The outlet stem 62 and the lower end of the wall section 68 are joined to the wall of the work chamber 18 by a compression coupling arrangement 69. The coupling arrangement 69 includes an annular body 70 having a threaded portion 71 which extends downwardly through an opening 72 of the work chamber. A nut 73 is threaded onto the portion 71 within the chamber to draw a shoulder 74 of the annular body downwardly against the exterior wall of the work chamber. A ring 75 of suitable sealing material is confined between the shoulder 74 and the wall of the work chamber to form an airtight seal.
The interior of the annular element 70 comprises a series of bores 76, 77 and 78 of successively smaller diameters, for reception of the lower end of the first chamber. When the first chamber is positioned within the annular body 70, the lower end of the wall portion 68 is closely received by the bore 77 and the outlet stem 62 extends through the bore 78. The first chamber is held within the annular element and sealed relative thereto by a collar 79 threaded over the upper end of the annular element to force an o-ring 80 against the wall section 68. Compression of the o-ring 80 is facilitated by a ring 81 of wedge shaped cross-section between the o-ring and the collar.
The orifice 24 is provided at the lower end of a glass tip element 82 having an upper tapered ground glass surface 84 for reception within a tapered ground glass fitting 85 at the lower end of the stem 62. The tip element 82 and the stem 62 are also preferably provided with a plurality of oppositely directed hook-like projections 86 which are engageable by a spring element 88 to hold the tip 82 in place. When it is desired to change the size or configuration of the orifice 24, the spring element 88 is released from the projections 86. The glass tip 82 can then be removed and exchanged for a tip having a different orifice. Upon reassembly, the spring element 88 again holds the ground glass surface 84 of the glass tip 82 in engagement with the glass surface 85.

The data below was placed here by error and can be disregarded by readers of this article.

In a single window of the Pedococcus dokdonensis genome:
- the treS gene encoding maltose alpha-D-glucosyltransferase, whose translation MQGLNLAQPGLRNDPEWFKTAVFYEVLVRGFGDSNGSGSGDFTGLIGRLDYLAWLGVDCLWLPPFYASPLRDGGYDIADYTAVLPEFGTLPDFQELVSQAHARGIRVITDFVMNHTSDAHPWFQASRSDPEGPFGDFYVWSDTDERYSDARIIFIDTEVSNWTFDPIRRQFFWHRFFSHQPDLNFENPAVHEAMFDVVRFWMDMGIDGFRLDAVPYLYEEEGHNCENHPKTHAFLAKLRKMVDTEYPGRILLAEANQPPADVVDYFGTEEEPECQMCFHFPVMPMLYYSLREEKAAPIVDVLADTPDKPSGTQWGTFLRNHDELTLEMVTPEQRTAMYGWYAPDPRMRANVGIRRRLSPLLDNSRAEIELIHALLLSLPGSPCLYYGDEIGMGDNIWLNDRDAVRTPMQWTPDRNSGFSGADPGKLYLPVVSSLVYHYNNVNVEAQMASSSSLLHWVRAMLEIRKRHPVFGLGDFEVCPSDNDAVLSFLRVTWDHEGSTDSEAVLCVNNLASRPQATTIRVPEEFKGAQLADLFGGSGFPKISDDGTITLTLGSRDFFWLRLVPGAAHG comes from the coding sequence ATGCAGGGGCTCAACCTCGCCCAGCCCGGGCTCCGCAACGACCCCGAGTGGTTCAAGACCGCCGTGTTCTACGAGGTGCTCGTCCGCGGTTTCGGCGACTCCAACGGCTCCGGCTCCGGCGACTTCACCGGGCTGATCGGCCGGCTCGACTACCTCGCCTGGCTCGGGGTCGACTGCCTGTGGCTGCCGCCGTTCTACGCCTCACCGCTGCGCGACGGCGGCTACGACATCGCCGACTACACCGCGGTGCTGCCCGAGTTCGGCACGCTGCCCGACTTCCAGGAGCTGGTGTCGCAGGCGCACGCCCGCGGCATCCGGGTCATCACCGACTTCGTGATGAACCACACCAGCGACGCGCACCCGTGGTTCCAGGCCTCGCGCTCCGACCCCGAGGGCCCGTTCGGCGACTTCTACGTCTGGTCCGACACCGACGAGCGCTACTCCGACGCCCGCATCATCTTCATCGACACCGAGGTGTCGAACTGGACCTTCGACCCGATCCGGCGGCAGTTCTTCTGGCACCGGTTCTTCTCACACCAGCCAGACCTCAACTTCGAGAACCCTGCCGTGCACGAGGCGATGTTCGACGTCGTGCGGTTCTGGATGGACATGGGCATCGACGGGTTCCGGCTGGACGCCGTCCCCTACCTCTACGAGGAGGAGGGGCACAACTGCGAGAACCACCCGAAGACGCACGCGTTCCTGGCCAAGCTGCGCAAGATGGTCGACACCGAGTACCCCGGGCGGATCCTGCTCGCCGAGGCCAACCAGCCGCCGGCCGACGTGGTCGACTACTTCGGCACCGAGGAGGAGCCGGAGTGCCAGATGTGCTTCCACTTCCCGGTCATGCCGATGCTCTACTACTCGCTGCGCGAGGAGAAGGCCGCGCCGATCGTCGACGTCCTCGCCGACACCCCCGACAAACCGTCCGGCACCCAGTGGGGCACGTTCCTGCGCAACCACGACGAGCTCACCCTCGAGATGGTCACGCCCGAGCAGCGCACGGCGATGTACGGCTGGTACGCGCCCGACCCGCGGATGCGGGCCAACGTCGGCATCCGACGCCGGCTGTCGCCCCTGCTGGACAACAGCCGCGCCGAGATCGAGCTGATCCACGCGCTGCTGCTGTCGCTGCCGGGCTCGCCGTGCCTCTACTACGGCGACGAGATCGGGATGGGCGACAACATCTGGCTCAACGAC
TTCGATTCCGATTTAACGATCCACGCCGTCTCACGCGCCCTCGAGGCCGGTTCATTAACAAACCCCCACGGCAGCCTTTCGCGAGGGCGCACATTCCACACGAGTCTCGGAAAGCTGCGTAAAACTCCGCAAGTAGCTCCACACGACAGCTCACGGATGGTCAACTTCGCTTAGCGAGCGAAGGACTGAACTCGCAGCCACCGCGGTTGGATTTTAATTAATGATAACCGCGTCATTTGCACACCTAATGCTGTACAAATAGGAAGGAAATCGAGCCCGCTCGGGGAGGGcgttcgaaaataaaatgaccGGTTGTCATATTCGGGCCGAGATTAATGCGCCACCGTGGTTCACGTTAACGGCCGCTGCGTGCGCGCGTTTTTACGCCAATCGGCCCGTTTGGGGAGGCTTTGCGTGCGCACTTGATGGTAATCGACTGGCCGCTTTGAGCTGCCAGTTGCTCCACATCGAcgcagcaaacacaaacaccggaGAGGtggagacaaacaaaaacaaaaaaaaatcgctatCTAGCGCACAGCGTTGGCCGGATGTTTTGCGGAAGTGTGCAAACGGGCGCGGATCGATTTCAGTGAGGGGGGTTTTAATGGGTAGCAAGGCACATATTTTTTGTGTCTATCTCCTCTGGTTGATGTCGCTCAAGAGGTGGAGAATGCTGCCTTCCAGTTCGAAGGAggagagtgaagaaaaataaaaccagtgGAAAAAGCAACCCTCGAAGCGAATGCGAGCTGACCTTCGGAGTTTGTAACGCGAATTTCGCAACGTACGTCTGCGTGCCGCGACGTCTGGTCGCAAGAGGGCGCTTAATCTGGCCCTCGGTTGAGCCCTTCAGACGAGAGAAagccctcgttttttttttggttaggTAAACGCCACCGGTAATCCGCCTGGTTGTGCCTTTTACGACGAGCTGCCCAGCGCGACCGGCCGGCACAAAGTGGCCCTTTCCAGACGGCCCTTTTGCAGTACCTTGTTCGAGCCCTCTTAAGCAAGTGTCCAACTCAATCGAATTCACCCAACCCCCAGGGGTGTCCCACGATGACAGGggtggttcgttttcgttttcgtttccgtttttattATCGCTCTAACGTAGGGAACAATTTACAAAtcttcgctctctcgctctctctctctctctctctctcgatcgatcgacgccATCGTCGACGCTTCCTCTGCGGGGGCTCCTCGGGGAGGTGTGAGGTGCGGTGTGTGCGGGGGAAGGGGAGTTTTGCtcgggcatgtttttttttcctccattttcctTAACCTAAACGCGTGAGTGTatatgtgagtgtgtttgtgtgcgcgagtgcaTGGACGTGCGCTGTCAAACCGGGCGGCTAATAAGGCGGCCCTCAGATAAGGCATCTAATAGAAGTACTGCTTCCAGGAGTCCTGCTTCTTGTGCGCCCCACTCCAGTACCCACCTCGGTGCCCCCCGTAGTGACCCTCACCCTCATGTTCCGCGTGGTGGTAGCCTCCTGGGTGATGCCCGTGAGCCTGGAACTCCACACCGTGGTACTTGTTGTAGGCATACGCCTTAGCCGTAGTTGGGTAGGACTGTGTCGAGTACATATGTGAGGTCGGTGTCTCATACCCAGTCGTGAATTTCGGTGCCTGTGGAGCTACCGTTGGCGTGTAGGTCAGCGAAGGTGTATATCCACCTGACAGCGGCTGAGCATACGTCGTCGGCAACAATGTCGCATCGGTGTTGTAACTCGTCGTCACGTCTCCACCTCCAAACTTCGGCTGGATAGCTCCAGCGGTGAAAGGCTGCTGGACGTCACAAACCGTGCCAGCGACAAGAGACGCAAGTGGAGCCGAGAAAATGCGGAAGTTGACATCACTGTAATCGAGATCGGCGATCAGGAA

The rate of fluid flow from the orifice 24 depends on both the size of the orifice and the pressure gradient between the flow-through chamber 16 and the work chamber 18. The pressure within the chamber 16, and thus the pressure gradient between the chamber 16 and the work chamber, depend in part on the ratio of orifice size to the diameter of the flow-through chamber. However, the diameter of the chamber 16 is held constant in the apparatus 14, with the size of the orifice being variable to adapt the apparatus to different sets of process conditions. Typical orifice sizes for a chamber 16 approximately 3 centimeters in diameter would fall within the range of 1 millimeter to 15 millimeters in diameter, and would preferably be approximately 15 millimeters.
As shown in FIG. 3, the gas inlet line 20 is connected to the upper inlet 60 of the first chamber through a pressure regulator 94, a mass flow controller 96 and a solenoid valve 98. The regulator 94 maintains a preselected gas pressure to the inlet 60, while the flow controller 96 indicates and adjusts the rate of gas flow through the chamber 16. The flow valve 96 may be a simple "on-off" valve.